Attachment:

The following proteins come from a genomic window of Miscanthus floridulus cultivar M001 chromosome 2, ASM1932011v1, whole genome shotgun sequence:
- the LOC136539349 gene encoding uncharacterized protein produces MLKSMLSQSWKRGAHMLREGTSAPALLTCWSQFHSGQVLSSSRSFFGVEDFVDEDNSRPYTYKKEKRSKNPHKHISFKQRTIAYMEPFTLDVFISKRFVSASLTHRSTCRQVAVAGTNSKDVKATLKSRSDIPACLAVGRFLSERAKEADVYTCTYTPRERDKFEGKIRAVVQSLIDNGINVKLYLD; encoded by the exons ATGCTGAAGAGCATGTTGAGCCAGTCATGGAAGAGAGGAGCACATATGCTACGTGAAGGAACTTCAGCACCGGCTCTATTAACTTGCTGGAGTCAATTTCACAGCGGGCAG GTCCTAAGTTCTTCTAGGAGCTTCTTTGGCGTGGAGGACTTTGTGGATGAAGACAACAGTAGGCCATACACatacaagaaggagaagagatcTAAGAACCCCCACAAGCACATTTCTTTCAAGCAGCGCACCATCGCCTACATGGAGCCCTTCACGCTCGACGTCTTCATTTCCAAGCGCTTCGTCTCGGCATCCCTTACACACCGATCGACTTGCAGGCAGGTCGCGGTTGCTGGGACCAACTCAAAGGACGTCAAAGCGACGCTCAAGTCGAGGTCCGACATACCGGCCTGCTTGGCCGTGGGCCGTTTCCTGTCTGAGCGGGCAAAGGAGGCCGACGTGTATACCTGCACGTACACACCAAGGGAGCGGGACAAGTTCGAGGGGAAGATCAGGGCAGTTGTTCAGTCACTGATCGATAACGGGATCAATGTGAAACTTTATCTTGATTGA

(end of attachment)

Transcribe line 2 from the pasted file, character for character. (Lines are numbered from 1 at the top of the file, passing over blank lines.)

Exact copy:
- the LOC136539349 gene encoding uncharacterized protein produces MLKSMLSQSWKRGAHMLREGTSAPALLTCWSQFHSGQVLSSSRSFFGVEDFVDEDNSRPYTYKKEKRSKNPHKHISFKQRTIAYMEPFTLDVFISKRFVSASLTHRSTCRQVAVAGTNSKDVKATLKSRSDIPACLAVGRFLSERAKEADVYTCTYTPRERDKFEGKIRAVVQSLIDNGINVKLYLD; encoded by the exons ATGCTGAAGAGCATGTTGAGCCAGTCATGGAAGAGAGGAGCACATATGCTACGTGAAGGAACTTCAGCACCGGCTCTATTAACTTGCTGGAGTCAATTTCACAGCGGGCAG GTCCTAAGTTCTTCTAGGAGCTTCTTTGGCGTGGAGGACTTTGTGGATGAAGACAACAGTAGGCCATACACatacaagaaggagaagagatcTAAGAACCCCCACAAGCACATTTCTTTCAAGCAGCGCACCATCGCCTACATGGAGCCCTTCACGCTCGACGTCTTCATTTCCAAGCGCTTCGTCTCGGCATCCCTTACACACCGATCGACTTGCAGGCAGGTCGCGGTTGCTGGGACCAACTCAAAGGACGTCAAAGCGACGCTCAAGTCGAGGTCCGACATACCGGCCTGCTTGGCCGTGGGCCGTTTCCTGTCTGAGCGGGCAAAGGAGGCCGACGTGTATACCTGCACGTACACACCAAGGGAGCGGGACAAGTTCGAGGGGAAGATCAGGGCAGTTGTTCAGTCACTGATCGATAACGGGATCAATGTGAAACTTTATCTTGATTGA